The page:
Forever Young and Loved

There was this phrase that was popular when I was in high school among some of my alternative, “misfit” peers. I have no clue if it originated with my generation; my guess is that someone much older than us coined it. It went something like, “Die young, stay pretty.” It never really resonated with me, though the idea of staying pretty forever seemed cool as a 16 year old.

As I’ve gotten older, and learned a little more about longevity, the gravity of life, the importance of taking care of self, and gotten a grasp on just what it means to age (in other words, age 40 isn’t ancient to me like it was when I was 15) I’ve come to recoil from that statement.

Life is so precious to me now.

Maybe it’s because I’ve witnessed so much loss. Maybe it’s because I’m just more adult now. Maybe the experience of bringing forth life has given it new meaning to me.

Anyway, all of this meandering is my shaky attempt at reflecting on the glory and devastation we all inevitably experience in some way when well-known people pass away seemingly before their time. None of us have the authority to say who should live forever, who should be spared, and who “deserves” to die. Even in my own emotional haste, I’ve made statements that someone like George Zimmerman deserves to die. I don’t entirely take back that statement, as I don’t believe that man should be walking around free, bragging about shooting and killing an unarmed teen and beating up women, but ultimately, that isn’t up to me. Similarly, neither I nor anyone else gets to say, “Hey, God, you made a mistake by taking Michael Jackson so soon. Give him back,” or “Wait, let’s let Philando Castile live so he can tell his side,” or “Eh, maybe we shouldn’t end Princess Diana’s life yet.”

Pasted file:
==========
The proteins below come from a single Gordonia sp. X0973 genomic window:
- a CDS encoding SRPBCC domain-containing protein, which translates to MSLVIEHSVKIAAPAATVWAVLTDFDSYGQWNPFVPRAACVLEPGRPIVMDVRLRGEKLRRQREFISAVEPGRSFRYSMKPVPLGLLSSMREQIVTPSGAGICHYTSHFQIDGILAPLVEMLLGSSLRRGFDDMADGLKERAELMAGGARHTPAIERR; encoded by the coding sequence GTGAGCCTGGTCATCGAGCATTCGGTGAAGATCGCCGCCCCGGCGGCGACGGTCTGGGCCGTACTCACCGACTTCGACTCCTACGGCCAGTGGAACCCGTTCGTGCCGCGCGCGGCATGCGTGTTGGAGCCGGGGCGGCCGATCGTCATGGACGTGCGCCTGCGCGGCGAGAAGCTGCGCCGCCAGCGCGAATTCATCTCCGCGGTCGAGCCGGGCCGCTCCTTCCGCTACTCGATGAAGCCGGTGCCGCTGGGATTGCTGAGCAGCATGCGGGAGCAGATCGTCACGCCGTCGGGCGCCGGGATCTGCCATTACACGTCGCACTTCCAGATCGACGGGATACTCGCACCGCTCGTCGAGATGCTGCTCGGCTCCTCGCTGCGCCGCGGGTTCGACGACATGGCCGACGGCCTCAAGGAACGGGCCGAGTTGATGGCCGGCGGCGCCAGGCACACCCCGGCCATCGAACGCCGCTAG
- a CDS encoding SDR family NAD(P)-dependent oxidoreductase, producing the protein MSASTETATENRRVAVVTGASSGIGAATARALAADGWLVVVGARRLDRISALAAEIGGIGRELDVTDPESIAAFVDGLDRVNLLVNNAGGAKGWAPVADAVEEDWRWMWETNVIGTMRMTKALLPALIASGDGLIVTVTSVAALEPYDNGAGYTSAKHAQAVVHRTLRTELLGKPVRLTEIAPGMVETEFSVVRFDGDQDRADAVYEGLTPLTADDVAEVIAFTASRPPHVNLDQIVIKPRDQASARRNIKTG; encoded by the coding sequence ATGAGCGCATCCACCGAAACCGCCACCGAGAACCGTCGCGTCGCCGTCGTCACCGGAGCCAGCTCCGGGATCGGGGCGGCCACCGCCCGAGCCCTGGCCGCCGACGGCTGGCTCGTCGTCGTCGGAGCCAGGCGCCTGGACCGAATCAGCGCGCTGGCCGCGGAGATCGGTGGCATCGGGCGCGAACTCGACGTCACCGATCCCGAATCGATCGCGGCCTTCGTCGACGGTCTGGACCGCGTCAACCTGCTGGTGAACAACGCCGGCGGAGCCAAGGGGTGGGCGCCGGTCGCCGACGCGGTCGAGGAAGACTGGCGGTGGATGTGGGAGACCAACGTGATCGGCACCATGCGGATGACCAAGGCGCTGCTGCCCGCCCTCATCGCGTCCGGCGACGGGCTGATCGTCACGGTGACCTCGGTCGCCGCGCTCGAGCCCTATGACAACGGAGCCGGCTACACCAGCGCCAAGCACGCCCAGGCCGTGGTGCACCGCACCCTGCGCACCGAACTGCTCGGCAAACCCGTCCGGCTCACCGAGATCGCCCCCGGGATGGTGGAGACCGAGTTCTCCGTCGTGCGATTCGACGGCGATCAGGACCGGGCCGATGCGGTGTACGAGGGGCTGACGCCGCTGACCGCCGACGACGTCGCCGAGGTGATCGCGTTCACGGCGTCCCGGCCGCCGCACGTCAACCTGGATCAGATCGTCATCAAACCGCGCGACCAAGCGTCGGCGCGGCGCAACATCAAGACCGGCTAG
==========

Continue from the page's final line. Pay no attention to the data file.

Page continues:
All we are really allowed to do is cope.

And I know it’s popular to claim that regular folks like me and others shouldn’t get so upset when celebrities we don’t even know pass away, but I think that’s a dumb statement as well. Was my day-to-day truly impacted when Whitney died? Eh, no. Hearing her songs play made me a little more emotional, but overall, it didn’t affect my job, my home, or my marriage. But did I have a right to grieve? Yeah…I did. So many of us did. Many women my age grew up listening to her music, so the prospect of not having that presence around anymore is a change. Seeing Steve Jobs lose his battle with cancer made mortality appear all too real for us onlookers; even a man with massive wealth and abundant innovation was not immune to that disease. Likewise, when we lose others, based on their impact on our upbringing, our worldly view, and the memories we identify with their presence, it affects us, even if they were just somebody famous far away from us.

So with that being said, I really hope that those we’ve all lost in 2016 are resting well, at peace, and those left behind to mourn them – particularly those closest to them – are able to move forward peacefully as well.

Losing my grandmother has taught me that we never really get over people. We just move through the experience of losing them however we can.


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